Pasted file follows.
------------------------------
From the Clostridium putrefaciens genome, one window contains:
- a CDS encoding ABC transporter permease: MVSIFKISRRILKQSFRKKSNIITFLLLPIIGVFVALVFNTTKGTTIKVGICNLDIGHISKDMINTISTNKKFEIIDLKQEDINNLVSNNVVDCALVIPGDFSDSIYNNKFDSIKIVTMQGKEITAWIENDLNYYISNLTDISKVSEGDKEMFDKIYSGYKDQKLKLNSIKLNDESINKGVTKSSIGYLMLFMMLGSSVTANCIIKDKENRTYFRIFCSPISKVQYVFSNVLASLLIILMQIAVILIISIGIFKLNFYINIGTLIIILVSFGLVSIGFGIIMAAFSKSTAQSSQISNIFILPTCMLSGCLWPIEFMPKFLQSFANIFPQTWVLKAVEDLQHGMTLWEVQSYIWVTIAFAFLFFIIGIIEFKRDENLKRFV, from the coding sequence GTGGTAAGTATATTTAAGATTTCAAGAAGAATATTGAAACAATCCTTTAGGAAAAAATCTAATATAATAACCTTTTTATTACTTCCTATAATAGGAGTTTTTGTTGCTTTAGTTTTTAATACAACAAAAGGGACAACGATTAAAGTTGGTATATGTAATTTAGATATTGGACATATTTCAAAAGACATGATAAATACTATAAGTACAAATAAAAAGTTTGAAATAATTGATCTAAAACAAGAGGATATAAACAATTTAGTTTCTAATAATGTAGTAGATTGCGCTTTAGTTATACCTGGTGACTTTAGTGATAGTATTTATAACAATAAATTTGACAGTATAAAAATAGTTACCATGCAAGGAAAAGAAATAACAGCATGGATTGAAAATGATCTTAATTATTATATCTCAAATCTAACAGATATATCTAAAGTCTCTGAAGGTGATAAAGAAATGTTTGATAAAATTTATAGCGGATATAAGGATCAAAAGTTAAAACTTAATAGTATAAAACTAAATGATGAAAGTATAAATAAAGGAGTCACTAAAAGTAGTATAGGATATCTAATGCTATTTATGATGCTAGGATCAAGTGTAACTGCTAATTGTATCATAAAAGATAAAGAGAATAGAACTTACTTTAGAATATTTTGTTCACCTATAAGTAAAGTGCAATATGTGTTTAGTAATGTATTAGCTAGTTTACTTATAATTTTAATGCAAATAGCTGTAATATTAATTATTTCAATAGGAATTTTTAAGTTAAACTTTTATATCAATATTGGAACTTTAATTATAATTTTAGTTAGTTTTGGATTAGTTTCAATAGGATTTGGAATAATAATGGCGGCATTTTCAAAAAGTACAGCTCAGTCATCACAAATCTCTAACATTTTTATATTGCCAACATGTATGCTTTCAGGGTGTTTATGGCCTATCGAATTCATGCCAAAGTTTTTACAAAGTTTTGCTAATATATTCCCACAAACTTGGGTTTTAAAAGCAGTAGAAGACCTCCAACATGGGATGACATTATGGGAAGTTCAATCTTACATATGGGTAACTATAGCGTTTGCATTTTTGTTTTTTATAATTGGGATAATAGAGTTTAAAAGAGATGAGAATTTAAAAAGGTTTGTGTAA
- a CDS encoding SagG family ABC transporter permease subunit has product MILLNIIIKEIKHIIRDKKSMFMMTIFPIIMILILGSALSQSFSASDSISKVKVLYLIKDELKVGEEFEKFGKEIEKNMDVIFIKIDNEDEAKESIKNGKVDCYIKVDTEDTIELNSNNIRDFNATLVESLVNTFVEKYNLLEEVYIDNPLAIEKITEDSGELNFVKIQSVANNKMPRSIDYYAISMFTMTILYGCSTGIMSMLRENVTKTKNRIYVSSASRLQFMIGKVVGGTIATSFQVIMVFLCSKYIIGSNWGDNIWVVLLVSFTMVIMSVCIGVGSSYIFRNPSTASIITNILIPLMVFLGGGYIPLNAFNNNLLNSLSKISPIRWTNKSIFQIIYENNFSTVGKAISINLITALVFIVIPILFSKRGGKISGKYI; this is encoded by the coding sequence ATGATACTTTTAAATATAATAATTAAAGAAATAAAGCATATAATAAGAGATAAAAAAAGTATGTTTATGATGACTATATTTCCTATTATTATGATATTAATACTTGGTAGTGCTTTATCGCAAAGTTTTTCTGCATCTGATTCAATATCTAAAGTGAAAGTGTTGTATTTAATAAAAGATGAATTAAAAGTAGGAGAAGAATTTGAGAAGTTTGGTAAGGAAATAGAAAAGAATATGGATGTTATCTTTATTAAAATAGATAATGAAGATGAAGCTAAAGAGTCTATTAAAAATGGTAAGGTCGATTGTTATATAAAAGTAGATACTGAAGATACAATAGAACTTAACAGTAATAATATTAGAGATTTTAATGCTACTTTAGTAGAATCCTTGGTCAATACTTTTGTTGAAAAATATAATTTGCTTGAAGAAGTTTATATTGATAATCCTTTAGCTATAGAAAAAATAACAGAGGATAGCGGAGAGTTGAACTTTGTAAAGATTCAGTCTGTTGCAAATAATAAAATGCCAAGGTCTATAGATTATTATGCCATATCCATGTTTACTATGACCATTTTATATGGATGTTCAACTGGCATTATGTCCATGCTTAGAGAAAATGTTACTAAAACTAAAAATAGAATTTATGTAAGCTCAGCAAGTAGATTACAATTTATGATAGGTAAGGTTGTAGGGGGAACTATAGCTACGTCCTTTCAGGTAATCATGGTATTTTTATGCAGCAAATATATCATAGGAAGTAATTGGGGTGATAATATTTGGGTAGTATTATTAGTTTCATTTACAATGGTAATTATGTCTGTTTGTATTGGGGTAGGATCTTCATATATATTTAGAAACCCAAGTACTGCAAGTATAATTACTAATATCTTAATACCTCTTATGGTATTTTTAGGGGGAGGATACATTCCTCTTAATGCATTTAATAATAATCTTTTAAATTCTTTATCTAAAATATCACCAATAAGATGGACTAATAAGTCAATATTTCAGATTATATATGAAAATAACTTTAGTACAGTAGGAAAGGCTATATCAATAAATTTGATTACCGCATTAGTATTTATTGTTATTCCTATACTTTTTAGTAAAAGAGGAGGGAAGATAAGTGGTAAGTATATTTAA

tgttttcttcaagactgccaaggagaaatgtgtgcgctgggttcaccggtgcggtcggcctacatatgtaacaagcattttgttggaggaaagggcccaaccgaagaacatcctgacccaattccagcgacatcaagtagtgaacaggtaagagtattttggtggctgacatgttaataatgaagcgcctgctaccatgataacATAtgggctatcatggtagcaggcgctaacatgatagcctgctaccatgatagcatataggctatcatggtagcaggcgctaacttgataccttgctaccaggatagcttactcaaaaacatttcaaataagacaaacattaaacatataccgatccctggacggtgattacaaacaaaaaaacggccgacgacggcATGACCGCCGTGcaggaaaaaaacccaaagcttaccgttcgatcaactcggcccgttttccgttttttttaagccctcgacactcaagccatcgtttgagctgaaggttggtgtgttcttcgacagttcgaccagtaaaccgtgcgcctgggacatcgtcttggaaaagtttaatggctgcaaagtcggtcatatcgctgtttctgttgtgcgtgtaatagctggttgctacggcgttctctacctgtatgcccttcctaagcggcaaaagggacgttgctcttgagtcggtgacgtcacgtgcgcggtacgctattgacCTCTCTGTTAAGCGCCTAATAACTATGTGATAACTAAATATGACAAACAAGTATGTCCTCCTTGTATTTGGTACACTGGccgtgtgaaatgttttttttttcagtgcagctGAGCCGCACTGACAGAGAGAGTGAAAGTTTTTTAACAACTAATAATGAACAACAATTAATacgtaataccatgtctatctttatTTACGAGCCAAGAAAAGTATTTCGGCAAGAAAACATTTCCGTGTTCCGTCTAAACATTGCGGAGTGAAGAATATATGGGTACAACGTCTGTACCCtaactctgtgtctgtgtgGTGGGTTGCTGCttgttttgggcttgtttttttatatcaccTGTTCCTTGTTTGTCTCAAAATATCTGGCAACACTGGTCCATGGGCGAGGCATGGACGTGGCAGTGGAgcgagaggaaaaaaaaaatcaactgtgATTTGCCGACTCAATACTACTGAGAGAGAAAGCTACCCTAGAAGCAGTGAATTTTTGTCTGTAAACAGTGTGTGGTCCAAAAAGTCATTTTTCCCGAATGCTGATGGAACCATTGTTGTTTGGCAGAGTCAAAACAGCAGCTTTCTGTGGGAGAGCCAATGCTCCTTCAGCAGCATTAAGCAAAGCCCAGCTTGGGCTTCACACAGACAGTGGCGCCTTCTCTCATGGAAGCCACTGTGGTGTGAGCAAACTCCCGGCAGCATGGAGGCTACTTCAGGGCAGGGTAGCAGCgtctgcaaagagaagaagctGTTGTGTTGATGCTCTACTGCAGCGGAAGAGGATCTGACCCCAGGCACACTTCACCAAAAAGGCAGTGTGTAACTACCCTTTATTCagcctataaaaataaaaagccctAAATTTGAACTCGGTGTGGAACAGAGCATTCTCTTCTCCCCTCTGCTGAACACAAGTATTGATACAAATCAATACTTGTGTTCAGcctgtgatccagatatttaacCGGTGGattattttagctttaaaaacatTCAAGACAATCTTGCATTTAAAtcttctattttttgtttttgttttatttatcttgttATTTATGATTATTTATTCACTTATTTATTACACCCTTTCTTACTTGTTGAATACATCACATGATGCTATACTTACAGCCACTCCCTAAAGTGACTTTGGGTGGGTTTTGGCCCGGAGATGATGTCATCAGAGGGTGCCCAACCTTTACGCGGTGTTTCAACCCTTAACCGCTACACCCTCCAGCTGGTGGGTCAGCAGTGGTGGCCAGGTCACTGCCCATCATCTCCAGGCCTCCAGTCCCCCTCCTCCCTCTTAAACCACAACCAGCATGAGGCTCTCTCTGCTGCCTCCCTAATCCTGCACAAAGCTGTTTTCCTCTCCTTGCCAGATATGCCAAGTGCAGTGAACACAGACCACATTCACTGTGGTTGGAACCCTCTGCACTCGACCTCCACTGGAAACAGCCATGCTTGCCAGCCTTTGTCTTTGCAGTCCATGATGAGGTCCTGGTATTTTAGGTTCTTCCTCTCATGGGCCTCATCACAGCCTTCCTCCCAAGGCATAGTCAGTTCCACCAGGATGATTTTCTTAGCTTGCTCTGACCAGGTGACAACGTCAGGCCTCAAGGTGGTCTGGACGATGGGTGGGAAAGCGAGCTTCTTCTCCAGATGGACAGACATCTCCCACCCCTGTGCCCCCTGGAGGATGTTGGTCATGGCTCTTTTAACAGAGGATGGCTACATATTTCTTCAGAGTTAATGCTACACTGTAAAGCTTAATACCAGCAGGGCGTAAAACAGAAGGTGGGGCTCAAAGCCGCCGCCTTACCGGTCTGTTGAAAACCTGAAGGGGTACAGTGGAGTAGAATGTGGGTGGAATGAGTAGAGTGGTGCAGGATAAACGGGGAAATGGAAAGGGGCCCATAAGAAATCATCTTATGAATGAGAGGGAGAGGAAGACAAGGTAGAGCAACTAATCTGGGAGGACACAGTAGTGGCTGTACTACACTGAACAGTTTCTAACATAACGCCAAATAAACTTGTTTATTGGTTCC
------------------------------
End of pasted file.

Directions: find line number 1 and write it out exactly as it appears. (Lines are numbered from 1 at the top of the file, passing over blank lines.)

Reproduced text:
From the Clostridium putrefaciens genome, one window contains: